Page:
Canonical Demonstrates Context-Aware User Interface

Canonical, through Christian Giordano, presented a few days ago a demonstration of a system which detects physical context, and that could be implemented in future versions of the Ubuntu operating system.

With the help of a webcam or infra-red/ultra-sound sensors, the idea of this context-aware UI (user interface) concept is that the computer will be able to detect user's presence (like proximity sensors of today's smartphones). Therefore, the computer will automatically change to the screen layout.

"During a small exploration we did internally few months ago, we thought about how Ubuntu could behave if it was more aware of its physical context. Not only detecting the tilt of the device (like iPhone apps) but also analyzing the user’s presence." - said Christian Giordano.

We've listed below some scenarios given by Christian Giordano. Just remember that no one knows when or if they will be developed/implemented.

Lean back fullscreen

If the user gets more comfortable and leans back in his/her chair, or moves further from the screen, the video will switch automatically to fullscreen.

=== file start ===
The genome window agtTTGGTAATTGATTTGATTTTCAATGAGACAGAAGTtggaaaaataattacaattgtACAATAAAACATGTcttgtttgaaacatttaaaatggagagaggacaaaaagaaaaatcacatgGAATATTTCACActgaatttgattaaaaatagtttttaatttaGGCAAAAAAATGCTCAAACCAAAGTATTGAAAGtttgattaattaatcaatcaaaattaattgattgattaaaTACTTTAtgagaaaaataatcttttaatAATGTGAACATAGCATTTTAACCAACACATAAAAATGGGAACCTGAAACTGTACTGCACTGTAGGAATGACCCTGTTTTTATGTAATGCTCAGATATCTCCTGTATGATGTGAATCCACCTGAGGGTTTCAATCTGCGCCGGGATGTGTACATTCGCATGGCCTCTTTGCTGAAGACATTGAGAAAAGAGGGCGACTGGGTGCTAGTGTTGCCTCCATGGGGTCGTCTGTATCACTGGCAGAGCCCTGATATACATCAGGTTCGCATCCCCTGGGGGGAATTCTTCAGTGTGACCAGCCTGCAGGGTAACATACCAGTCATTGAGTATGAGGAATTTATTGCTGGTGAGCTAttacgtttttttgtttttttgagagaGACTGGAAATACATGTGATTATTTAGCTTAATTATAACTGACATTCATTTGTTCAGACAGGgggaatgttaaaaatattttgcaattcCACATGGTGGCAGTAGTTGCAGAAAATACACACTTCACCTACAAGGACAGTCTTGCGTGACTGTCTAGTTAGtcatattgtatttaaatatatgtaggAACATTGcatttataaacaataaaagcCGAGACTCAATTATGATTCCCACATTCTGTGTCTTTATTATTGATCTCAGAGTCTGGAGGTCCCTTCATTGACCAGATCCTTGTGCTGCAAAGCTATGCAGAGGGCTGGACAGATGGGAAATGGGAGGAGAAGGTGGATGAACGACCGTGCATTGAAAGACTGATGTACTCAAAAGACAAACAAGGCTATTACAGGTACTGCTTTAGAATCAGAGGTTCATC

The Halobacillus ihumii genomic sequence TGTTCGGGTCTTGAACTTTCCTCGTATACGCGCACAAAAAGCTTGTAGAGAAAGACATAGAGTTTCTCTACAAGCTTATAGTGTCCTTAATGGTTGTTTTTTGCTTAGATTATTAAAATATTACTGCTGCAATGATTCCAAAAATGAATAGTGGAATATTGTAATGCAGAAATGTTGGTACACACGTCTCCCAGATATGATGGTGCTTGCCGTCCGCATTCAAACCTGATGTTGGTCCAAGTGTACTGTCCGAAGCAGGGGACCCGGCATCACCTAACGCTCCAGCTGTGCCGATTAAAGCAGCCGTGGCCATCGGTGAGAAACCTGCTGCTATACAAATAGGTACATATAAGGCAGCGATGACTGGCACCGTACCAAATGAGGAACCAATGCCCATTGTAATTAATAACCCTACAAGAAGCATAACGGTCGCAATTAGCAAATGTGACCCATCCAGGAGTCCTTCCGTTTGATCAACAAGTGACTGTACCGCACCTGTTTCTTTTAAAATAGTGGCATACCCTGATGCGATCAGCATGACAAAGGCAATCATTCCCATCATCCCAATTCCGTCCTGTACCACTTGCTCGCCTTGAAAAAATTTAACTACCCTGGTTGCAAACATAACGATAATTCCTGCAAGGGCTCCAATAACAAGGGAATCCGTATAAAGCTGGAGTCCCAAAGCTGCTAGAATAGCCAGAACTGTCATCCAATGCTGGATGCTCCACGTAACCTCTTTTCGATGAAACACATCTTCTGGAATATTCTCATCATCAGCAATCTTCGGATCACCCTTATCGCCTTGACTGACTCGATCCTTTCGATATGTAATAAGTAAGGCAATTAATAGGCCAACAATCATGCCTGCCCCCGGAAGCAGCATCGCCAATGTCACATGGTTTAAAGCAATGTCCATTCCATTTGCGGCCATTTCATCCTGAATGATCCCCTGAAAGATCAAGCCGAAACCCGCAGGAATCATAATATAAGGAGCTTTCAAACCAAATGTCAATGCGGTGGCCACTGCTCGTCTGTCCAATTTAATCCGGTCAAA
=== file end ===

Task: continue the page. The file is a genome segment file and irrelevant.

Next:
Fullscreen notifications

If the user goes away from the computer screen, the notifications could appear in fullscreen, in the middle of the screen (in persistent mode). This way, the user can easily read the notification when he/her returns.

Windows parallax

Some gestures of the user may trigger the launcher's appearance (see the video below).

Of course, the possibilities are endless. For example, let's say that you are working from your netbook and you must immediately go to the bathroom. The netbook will no longer detect your presence and will go in a stand-by mode. The screen will be activated when you return!

Parallax and fullscreen interaction via webcam from Canonical Design on Vimeo.

"With few hours available, I mock up something very quickly in Processing using a face recognition library (computer-vision)."

"Despite it could be hard to detect the horizontal position of the user’s head without a camera, we are in no way defining the technology required. The proximity could be in-facts detected with infra-red or ultra-sound sensors." - commented Christian Giordano in the blog post.

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